More of our favorite Madison music of 2016

Honorable mentions and odds and ends from an exceptionally diverse year of local releases. | By Emili Earhart, Mike Noto, Scott Gordon, Grant Phipps

To make our top 20 Madison records of 2016 list, we started out with a much bigger list of local releases that contributors thought should be considered. Here, essentially, is the rest of that list, with additional thoughts on a few releases that were particularly near and dear to us.

Bell Monks, Big Bay EP (Wren & Shark)

Blueheels, Get Lonely (self-released)

Broadway, "Make Me Rich," "StageFaces," and "DopeLady" (self-released)

We're still waiting for MC and UW-Madison First Wave program student Taniesha Broadway to put out an album or EP. But one-off SoundCloud tracks were just as important to local hip-hop this year as full releases, and Broadway's were fierce shows of skill. "Make Me Rich," "StageFaces," and "DopeLady" each set Broadway's dense, slyly constructed rhymes against stark production. She's also able to pack a lot of versatility into a short track, as demonstrated by the abrupt speed-up in the second verse of "Make Me Rich." The lines always challenge you to listen a bit closer: "I discharge like I'm a doc with the patient chart / I'm off this top like Medusa," begins one verse on "DopeLady." —Scott Gordon

Bron Sage, Ferali (self-released)

BRZRKRS, Owned & Operated (self-released)

Kevin Wade, who forms half of post-punk duo Dick The Bruiser, explores rough-and-tumble trip-hop, as well as a barrage of pun- and portmanteau-based song titles, in this album from his solo-electronic project BRZRKRS. Tracks like "Nephilim Festival" pair sample-based beats with fat fuzz bass, warped noises, and a whole lot of stark atmosphere. On "Prorobiotic," Wade gets a bit more gentle and textural, playing warm, sliding standup bass and leaving plenty of room for abstract squiggles and crackles. —SG

The Central, Discovery Of A Rat (Blue Bedroom Records)

Guitar-drums duo The Central start with a foundation that draws on grindcore and math-rock, and they're also eager to throw a lot of bizarre melodic and rhythmic impulses into the deftly whirring gears. The result is one of the most perversely fun things Madison has contributed to heavy music in a while. —SG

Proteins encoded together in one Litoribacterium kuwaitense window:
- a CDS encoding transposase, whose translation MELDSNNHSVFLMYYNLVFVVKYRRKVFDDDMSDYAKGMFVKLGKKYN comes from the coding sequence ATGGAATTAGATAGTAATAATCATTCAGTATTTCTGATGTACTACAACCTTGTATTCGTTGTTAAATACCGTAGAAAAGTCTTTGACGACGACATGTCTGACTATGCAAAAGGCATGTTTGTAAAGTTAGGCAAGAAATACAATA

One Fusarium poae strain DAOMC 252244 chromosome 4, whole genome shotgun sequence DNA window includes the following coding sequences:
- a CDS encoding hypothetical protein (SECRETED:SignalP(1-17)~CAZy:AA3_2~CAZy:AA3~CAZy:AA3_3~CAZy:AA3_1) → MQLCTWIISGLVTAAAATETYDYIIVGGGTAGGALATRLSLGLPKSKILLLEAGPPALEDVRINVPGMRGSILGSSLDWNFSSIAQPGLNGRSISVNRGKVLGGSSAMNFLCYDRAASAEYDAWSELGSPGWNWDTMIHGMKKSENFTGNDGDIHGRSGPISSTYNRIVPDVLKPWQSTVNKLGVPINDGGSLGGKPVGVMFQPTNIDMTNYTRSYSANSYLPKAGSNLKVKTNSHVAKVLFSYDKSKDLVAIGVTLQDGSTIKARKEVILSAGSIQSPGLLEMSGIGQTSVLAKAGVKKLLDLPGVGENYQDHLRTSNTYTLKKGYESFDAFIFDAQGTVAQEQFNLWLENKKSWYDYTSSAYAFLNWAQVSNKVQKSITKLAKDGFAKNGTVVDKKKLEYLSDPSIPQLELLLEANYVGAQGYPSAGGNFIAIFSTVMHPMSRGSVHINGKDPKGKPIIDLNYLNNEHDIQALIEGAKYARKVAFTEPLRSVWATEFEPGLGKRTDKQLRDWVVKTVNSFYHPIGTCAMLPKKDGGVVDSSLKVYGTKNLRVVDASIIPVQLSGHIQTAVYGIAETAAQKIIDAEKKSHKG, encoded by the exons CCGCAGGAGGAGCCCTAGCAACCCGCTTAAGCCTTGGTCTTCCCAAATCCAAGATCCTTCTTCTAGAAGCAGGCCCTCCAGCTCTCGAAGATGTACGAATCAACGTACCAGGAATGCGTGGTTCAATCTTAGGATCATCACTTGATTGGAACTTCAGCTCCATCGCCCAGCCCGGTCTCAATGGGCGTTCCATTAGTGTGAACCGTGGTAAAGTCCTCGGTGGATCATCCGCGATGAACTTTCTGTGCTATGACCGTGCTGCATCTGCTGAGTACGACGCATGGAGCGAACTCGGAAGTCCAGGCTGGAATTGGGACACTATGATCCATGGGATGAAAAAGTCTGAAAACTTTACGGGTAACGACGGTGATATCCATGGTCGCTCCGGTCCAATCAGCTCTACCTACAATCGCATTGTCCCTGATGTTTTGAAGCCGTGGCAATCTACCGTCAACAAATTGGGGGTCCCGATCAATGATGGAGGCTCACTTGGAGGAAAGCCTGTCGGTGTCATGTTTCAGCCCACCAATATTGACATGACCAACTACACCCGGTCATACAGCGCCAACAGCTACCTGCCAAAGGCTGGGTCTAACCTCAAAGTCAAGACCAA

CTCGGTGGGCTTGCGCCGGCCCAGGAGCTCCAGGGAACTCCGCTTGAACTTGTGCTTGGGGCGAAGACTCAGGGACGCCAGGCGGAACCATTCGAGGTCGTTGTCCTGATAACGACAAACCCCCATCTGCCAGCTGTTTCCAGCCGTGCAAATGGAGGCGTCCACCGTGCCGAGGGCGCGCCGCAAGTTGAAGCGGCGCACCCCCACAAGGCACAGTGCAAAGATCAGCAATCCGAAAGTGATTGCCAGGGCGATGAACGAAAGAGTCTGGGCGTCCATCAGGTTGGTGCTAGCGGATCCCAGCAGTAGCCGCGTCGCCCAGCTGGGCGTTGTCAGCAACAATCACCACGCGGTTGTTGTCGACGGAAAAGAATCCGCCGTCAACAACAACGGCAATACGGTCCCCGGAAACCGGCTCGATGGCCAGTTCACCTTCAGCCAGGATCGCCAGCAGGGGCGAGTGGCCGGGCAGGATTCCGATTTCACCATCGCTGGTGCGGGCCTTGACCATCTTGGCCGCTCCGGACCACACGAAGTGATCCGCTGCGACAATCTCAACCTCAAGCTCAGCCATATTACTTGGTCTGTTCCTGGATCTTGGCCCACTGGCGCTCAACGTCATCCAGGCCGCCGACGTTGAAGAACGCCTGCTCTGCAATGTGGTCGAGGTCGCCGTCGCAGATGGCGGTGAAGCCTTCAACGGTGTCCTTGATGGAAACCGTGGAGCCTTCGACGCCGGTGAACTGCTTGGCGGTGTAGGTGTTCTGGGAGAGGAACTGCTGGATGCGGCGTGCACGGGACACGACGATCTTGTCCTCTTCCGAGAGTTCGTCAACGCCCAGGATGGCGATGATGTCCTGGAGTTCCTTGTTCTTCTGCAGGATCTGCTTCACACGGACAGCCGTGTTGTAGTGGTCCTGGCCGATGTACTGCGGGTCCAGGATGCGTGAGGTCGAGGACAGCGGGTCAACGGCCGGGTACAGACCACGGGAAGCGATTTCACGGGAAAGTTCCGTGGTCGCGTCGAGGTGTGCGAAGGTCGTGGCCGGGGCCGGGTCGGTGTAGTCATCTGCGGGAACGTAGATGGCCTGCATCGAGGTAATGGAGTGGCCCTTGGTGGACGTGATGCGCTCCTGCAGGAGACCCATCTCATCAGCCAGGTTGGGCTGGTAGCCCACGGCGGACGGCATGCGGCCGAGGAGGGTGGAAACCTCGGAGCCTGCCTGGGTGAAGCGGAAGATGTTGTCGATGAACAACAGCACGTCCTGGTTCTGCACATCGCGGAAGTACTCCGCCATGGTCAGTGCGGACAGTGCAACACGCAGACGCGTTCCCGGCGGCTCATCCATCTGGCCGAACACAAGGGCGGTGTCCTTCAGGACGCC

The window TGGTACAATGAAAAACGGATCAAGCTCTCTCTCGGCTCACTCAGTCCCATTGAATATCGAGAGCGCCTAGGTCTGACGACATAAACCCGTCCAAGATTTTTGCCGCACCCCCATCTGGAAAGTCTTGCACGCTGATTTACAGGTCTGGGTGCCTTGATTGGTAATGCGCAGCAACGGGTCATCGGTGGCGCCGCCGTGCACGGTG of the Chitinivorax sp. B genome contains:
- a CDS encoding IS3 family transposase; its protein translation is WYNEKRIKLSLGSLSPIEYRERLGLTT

Coordinated Suicides, False Pleasure EP(Kitschy Manitou/Ashton Velvet Rock Club Recording Company)

This abrasive 11-minute EP thrives in the 7-inch analog format, which further amplifies its thunderous, piercing wall-of-noise that tributes the post-hardcore/noise rock of Scratch Acid and Jesus Lizard. The blistering, barbed riff of the haunting head-banger "Marnie," leads with guitarist Mike Noto's shrieks echoed by clean vocals in the chorus. (Full disclosure: Noto is a contributor to this publication.) An alternate take of "Rabbits," from last year's Life Is Beautiful full-length, is delirious in its heavy reverb, burying bassist Chris Joutras' wild wailing in the mix. Side B features more punk-infused songwriting, as on "Milksops" and the furious closer "Tachycardia," whose title mimics its tempo. Each is driven by the vitality and versatility of drummer Tim Chandler. —GP

Damsel Trash, Wasted $ Broke (self-released)

Dick The Bruiser, Americondition EP (self-released)

Dosmalés, self-titled EP (self-released)

Despite what you may hear from metal blogs the world over, truly heavy guitars really don't come along every day. The signature of Dosmalés' first recording is a bone-powdering guitar tone that sounds like it's been specifically designed to approximate what it would feel like to have a battering ram land on your sternum. That viscerally overwhelming impact extends to the insanely downtuned, mantric and hypnotic riffs that dominate the EP. Perhaps the most individual thing about it, however, is guitarist Michael Makela's singing: Instead of the garbled snarl that most listeners might expect from his most well-known band (Bongzilla), he sings in a light tenor that's coated with layers of spacey, near-psychedelic reverb. The effect of the droning, tuneful vocals sailing away on top of such crushing heaviness is fun and enjoyably unexpected, and lends the EP a lot of unique, paradoxically sweet personality. —Mike Noto

Droids Attack, Sci-Fi Or Die (Riff Reaper Records)

Dumb Vision, self-titled (Rare Plant)

Dumb Vision's first release finds members of several of Madison's better garage-rock and punk bands (Dharma Dogs, Wood Chickens, Paint, the soon-to-be-renamed Fire Retarded) striking a balance of hooks and blasted-out grime. "Warm Meat" attacks with a charming, off-kilter sway, letting vocal melodies and guitar fills form a catchy back-and-forth that cuts through the scuzzy atmosphere. Album closer "One Hit" jams a quick extra little guitar hook in between the verses and choruses—the kind of thing that breaks up the joyous charge of the song just enough to make it thrilling. These mostly sub-two-minutes songs have guitar solos too, often of the wonderfully smeared and bent-up variety. —SG